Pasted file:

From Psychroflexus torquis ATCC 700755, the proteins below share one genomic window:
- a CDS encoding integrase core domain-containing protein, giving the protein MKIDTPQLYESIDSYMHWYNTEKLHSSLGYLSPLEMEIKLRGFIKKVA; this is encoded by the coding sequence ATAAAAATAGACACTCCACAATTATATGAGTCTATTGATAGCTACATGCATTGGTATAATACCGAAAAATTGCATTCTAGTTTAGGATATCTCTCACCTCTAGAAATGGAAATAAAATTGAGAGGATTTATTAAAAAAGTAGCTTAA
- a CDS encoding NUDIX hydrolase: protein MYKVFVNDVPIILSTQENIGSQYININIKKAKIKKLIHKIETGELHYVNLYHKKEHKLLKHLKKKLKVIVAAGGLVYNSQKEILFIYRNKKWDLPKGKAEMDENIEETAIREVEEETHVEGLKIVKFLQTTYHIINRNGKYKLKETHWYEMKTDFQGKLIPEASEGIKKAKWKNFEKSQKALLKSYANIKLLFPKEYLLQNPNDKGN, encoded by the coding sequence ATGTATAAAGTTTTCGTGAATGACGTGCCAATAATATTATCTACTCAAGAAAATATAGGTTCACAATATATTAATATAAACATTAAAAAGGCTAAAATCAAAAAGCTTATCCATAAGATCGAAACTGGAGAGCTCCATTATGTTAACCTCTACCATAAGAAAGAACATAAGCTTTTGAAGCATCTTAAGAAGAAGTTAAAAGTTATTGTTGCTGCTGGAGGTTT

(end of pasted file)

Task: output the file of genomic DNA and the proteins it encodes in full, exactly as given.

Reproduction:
From Psychroflexus torquis ATCC 700755, the proteins below share one genomic window:
- a CDS encoding integrase core domain-containing protein, giving the protein MKIDTPQLYESIDSYMHWYNTEKLHSSLGYLSPLEMEIKLRGFIKKVA; this is encoded by the coding sequence ATAAAAATAGACACTCCACAATTATATGAGTCTATTGATAGCTACATGCATTGGTATAATACCGAAAAATTGCATTCTAGTTTAGGATATCTCTCACCTCTAGAAATGGAAATAAAATTGAGAGGATTTATTAAAAAAGTAGCTTAA
- a CDS encoding NUDIX hydrolase: protein MYKVFVNDVPIILSTQENIGSQYININIKKAKIKKLIHKIETGELHYVNLYHKKEHKLLKHLKKKLKVIVAAGGLVYNSQKEILFIYRNKKWDLPKGKAEMDENIEETAIREVEEETHVEGLKIVKFLQTTYHIINRNGKYKLKETHWYEMKTDFQGKLIPEASEGIKKAKWKNFEKSQKALLKSYANIKLLFPKEYLLQNPNDKGN, encoded by the coding sequence ATGTATAAAGTTTTCGTGAATGACGTGCCAATAATATTATCTACTCAAGAAAATATAGGTTCACAATATATTAATATAAACATTAAAAAGGCTAAAATCAAAAAGCTTATCCATAAGATCGAAACTGGAGAGCTCCATTATGTTAACCTCTACCATAAGAAAGAACATAAGCTTTTGAAGCATCTTAAGAAGAAGTTAAAAGTTATTGTTGCTGCTGGAGGTTT